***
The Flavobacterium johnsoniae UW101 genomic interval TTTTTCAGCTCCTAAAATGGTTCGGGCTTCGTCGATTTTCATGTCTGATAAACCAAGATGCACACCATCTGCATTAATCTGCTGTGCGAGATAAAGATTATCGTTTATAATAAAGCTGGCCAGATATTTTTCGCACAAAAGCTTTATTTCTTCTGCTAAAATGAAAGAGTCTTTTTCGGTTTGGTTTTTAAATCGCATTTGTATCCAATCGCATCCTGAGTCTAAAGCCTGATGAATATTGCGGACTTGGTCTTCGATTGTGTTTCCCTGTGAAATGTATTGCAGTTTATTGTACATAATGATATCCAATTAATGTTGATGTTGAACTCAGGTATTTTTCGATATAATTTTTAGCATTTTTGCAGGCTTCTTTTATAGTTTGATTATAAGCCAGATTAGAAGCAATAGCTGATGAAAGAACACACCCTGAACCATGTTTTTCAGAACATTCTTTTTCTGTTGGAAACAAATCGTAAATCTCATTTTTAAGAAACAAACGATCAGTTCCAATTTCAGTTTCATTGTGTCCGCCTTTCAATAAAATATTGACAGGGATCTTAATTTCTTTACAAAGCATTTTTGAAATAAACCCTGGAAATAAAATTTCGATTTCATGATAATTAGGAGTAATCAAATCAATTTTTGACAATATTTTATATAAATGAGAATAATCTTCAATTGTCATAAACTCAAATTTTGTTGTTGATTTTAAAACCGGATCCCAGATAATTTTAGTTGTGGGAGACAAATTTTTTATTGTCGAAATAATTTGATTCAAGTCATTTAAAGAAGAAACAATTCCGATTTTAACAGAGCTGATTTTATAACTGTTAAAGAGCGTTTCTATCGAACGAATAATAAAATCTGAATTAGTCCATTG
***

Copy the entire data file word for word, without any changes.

The Flavobacterium johnsoniae UW101 genomic interval TTTTTCAGCTCCTAAAATGGTTCGGGCTTCGTCGATTTTCATGTCTGATAAACCAAGATGCACACCATCTGCATTAATCTGCTGTGCGAGATAAAGATTATCGTTTATAATAAAGCTGGCCAGATATTTTTCGCACAAAAGCTTTATTTCTTCTGCTAAAATGAAAGAGTCTTTTTCGGTTTGGTTTTTAAATCGCATTTGTATCCAATCGCATCCTGAGTCTAAAGCCTGATGAATATTGCGGACTTGGTCTTCGATTGTGTTTCCCTGTGAAATGTATTGCAGTTTATTGTACATAATGATATCCAATTAATGTTGATGTTGAACTCAGGTATTTTTCGATATAATTTTTAGCATTTTTGCAGGCTTCTTTTATAGTTTGATTATAAGCCAGATTAGAAGCAATAGCTGATGAAAGAACACACCCTGAACCATGTTTTTCAGAACATTCTTTTTCTGTTGGAAACAAATCGTAAATCTCATTTTTAAGAAACAAACGATCAGTTCCAATTTCAGTTTCATTGTGTCCGCCTTTCAATAAAATATTGACAGGGATCTTAATTTCTTTACAAAGCATTTTTGAAATAAACCCTGGAAATAAAATTTCGATTTCATGATAATTAGGAGTAATCAAATCAATTTTTGACAATATTTTATATAAATGAGAATAATCTTCAATTGTCATAAACTCAAATTTTGTTGTTGATTTTAAAACCGGATCCCAGATAATTTTAGTTGTGGGAGACAAATTTTTTATTGTCGAAATAATTTGATTCAAGTCATTTAAAGAAGAAACAATTCCGATTTTAACAGAGCTGATTTTATAACTGTTAAAGAGCGTTTCTATCGAACGAATAATAAAATCTGAATTAGTCCATTG